Father next argues California's continuing jurisdiction over the support provision of the 1996 order precluded the Minnesota court's assertion of jurisdiction under the Uniform Interstate Family Support Act (UIFSA), Minn. Stat. § 518C (2002) and under the Full Faith and Credit for Child Support Orders Act, 28 U.S.C. § 1738B (2000). We agree.
The UIFSA allows the registration of a support order from another state "for enforcement." Minn. Stat. § 518C.601. Among the procedural prerequisites for registration is the filing of a sworn or certified statement "showing the amount of any arrearage." Minn. Stat. § 518C.602(a)(3). Because mother is the obligor here, she is owed no arrearages in child support. Thus, mother has no support or arrearage-related issue as to the California support order that she can enforce against father and mother was not entitled to register it for enforcement in Minnesota. See Stone v. Stone, 636 N.W.2d 594, 596-97 (Minn. App. 2001) (holding party not entitled to register support order when no child-support arrearages were at issue).
Even had mother presented a valid arrearages issue, registration would be barred by Minn. Stat. § 518C.609, which governs the procedure to register a child support order from another state for modification. A Minnesota court may modify a foreign support order only if it finds, among other things, that (1) the child, the obligee, and the obligor, do not reside in the issuing state, and (2) the petitioner is a nonresident of Minnesota. Minn. Stat. § 518C.611(a)(1)(i)-(ii).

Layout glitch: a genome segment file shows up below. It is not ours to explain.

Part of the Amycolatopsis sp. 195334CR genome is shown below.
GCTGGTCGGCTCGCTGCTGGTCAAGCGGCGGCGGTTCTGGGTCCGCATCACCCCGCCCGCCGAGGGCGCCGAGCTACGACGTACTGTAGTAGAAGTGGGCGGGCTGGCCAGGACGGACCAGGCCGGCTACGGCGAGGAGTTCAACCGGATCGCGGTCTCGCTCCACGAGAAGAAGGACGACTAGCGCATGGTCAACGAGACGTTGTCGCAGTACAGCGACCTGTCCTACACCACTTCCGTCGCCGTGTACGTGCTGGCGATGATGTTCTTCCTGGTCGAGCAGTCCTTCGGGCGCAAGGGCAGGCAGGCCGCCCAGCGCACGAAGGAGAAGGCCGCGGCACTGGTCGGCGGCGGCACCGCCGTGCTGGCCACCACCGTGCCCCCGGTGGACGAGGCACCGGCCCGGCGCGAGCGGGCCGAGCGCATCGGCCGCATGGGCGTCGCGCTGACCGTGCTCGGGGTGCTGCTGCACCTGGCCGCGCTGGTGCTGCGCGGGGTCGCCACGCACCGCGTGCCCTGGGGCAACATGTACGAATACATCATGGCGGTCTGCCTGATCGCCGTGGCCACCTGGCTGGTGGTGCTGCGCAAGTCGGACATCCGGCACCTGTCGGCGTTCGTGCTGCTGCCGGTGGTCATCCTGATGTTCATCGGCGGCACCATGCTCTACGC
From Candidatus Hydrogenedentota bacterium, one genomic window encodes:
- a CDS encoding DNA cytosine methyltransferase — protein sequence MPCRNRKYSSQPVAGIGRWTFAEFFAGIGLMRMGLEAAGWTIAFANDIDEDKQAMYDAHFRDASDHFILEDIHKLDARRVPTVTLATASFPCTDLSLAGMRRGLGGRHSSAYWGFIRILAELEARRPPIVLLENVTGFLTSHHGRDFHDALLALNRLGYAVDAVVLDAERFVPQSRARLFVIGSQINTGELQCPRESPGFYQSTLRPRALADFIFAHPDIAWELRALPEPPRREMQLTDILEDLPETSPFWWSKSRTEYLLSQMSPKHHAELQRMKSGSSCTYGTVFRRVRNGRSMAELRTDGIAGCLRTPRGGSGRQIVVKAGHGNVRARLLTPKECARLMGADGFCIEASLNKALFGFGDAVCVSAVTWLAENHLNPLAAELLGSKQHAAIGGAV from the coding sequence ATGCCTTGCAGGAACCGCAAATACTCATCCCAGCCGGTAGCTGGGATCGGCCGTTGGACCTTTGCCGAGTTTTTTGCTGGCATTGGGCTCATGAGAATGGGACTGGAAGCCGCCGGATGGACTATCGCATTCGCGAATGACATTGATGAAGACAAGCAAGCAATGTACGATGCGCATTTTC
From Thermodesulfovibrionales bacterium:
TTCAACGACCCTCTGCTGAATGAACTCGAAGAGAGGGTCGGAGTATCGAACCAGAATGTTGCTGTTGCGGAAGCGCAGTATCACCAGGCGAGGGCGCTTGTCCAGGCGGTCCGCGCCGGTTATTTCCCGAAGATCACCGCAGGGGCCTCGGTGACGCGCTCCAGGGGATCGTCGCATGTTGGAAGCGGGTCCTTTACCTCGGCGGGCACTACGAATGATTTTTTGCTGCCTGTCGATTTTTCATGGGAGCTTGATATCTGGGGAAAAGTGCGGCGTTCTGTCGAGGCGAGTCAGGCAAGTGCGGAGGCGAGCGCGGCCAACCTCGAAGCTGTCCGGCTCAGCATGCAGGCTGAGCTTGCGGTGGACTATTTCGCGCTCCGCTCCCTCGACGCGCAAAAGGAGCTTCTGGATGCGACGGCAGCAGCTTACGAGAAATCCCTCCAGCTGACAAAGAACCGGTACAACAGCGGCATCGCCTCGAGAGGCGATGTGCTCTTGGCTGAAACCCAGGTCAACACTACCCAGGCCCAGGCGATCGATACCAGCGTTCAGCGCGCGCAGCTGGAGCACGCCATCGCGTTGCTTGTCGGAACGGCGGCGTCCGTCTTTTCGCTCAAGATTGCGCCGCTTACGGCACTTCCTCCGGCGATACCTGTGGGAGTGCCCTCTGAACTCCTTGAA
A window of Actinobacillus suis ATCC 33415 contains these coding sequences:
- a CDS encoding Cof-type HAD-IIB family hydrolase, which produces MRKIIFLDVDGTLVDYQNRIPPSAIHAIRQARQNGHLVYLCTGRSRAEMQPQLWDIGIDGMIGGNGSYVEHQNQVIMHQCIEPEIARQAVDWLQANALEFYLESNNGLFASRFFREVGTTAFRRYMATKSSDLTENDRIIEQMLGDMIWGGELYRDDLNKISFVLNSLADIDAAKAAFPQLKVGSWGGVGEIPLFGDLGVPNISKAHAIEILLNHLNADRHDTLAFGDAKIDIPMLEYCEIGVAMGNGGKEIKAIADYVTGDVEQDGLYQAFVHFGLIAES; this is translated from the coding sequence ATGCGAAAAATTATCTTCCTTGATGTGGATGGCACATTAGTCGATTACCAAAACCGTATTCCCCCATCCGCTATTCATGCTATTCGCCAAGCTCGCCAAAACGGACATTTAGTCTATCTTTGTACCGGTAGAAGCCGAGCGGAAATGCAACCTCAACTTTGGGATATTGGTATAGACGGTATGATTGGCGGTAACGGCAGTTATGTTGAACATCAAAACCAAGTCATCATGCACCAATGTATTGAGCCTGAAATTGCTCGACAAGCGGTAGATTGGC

Here, father-obligee resides in California and mother-obligor resides in Minnesota. Thus, mother cannot satisfy the requirements for modification of the California support order. See Rivera v. Ramsey County, 615 N.W.2d 854, 858 (Minn. App. 2000) (stating that if neither of the parents nor the child reside in the state that issued an existing child-support order, a court in another state may modify a properly registered order); see also 28 U.S.C. § 1738B(i) (providing that a party seeking to modify in one state a child-support order issued in another state may only register the order for modification "[i]f there is no individual contestant or child residing in the issuing State").
California has continuing, exclusive jurisdiction over custody of the parties' minor child pursuant to the UCCJEA. Mother cannot currently register the support-related aspects of the California order in Minnesota courts under the UIFSA and 28 U.S.C. §§ 738A, 1738B (2000). We reverse the district court and vacate its order.
Reversed; judgment vacated.